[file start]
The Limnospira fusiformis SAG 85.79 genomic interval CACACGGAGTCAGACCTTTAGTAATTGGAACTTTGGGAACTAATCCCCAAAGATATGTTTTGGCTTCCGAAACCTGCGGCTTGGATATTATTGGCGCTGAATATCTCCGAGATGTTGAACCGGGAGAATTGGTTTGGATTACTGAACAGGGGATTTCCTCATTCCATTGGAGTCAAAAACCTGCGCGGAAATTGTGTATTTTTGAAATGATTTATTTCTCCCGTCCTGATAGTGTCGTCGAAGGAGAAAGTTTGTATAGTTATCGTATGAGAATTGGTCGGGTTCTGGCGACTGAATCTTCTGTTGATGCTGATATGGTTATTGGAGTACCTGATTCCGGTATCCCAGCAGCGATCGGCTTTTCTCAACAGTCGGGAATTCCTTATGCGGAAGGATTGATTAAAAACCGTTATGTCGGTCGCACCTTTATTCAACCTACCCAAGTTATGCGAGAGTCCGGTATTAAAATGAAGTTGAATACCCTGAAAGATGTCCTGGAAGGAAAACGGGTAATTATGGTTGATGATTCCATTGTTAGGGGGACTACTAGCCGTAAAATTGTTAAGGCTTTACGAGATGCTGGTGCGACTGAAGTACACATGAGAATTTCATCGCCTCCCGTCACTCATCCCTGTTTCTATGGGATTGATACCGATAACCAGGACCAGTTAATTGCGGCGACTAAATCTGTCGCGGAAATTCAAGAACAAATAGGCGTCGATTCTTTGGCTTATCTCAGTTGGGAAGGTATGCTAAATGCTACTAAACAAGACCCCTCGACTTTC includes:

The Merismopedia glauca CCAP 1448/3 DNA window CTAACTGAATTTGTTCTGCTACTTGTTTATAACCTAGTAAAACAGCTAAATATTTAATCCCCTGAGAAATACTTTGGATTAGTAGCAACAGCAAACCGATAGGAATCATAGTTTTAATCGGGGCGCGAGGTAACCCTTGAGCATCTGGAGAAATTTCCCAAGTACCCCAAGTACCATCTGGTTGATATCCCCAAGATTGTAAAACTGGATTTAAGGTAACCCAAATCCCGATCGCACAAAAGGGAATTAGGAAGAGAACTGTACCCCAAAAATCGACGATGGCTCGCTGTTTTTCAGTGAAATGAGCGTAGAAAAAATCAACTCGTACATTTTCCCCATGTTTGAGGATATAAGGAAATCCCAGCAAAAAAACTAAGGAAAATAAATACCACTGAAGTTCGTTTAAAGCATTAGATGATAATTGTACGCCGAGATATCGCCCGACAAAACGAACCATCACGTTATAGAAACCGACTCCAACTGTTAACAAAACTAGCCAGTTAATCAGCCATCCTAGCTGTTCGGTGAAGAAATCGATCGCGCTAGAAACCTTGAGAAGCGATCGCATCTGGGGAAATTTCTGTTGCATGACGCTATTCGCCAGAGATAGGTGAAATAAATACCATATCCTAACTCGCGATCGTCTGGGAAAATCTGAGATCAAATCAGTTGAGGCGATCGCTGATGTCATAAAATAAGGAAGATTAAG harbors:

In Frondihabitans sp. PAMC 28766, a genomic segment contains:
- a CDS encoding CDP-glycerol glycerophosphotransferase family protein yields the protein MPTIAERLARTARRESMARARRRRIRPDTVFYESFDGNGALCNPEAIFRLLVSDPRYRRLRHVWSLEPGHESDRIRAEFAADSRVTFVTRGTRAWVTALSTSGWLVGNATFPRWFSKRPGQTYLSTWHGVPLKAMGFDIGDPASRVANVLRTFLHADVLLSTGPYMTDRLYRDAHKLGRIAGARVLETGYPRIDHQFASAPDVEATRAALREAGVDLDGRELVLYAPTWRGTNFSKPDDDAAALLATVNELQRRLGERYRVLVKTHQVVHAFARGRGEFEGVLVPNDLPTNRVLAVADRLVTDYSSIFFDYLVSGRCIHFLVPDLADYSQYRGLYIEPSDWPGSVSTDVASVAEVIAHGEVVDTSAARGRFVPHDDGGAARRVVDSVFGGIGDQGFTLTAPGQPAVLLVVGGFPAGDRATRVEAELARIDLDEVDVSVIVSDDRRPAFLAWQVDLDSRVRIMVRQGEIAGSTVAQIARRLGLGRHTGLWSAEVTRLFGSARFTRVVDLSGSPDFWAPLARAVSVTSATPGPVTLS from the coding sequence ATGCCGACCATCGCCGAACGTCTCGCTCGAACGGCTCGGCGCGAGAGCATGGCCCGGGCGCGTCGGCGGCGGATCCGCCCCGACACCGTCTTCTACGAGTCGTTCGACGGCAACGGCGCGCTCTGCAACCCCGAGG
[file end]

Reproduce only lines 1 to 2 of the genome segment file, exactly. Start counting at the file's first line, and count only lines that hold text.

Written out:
The Limnospira fusiformis SAG 85.79 genomic interval CACACGGAGTCAGACCTTTAGTAATTGGAACTTTGGGAACTAATCCCCAAAGATATGTTTTGGCTTCCGAAACCTGCGGCTTGGATATTATTGGCGCTGAATATCTCCGAGATGTTGAACCGGGAGAATTGGTTTGGATTACTGAACAGGGGATTTCCTCATTCCATTGGAGTCAAAAACCTGCGCGGAAATTGTGTATTTTTGAAATGATTTATTTCTCCCGTCCTGATAGTGTCGTCGAAGGAGAAAGTTTGTATAGTTATCGTATGAGAATTGGTCGGGTTCTGGCGACTGAATCTTCTGTTGATGCTGATATGGTTATTGGAGTACCTGATTCCGGTATCCCAGCAGCGATCGGCTTTTCTCAACAGTCGGGAATTCCTTATGCGGAAGGATTGATTAAAAACCGTTATGTCGGTCGCACCTTTATTCAACCTACCCAAGTTATGCGAGAGTCCGGTATTAAAATGAAGTTGAATACCCTGAAAGATGTCCTGGAAGGAAAACGGGTAATTATGGTTGATGATTCCATTGTTAGGGGGACTACTAGCCGTAAAATTGTTAAGGCTTTACGAGATGCTGGTGCGACTGAAGTACACATGAGAATTTCATCGCCTCCCGTCACTCATCCCTGTTTCTATGGGATTGATACCGATAACCAGGACCAGTTAATTGCGGCGACTAAATCTGTCGCGGAAATTCAAGAACAAATAGGCGTCGATTCTTTGGCTTATCTCAGTTGGGAAGGTATGCTAAATGCTACTAAACAAGACCCCTCGACTTTC includes:

The Merismopedia glauca CCAP 1448/3 DNA window CTAACTGAATTTGTTCTGCTACTTGTTTATAACCTAGTAAAACAGCTAAATATTTAATCCCCTGAGAAATACTTTGGATTAGTAGCAACAGCAAACCGATAGGAATCATAGTTTTAATCGGGGCGCGAGGTAACCCTTGAGCATCTGGAGAAATTTCCCAAGTACCCCAAGTACCATCTGGTTGATATCCCCAAGATTGTAAAACTGGATTTAAGGTAACCCAAATCCCGATCGCACAAAAGGGAATTAGGAAGAGAACTGTACCCCAAAAATCGACGATGGCTCGCTGTTTTTCAGTGAAATGAGCGTAGAAAAAATCAACTCGTACATTTTCCCCATGTTTGAGGATATAAGGAAATCCCAGCAAAAAAACTAAGGAAAATAAATACCACTGAAGTTCGTTTAAAGCATTAGATGATAATTGTACGCCGAGATATCGCCCGACAAAACGAACCATCACGTTATAGAAACCGACTCCAACTGTTAACAAAACTAGCCAGTTAATCAGCCATCCTAGCTGTTCGGTGAAGAAATCGATCGCGCTAGAAACCTTGAGAAGCGATCGCATCTGGGGAAATTTCTGTTGCATGACGCTATTCGCCAGAGATAGGTGAAATAAATACCATATCCTAACTCGCGATCGTCTGGGAAAATCTGAGATCAAATCAGTTGAGGCGATCGCTGATGTCATAAAATAAGGAAGATTAAG harbors: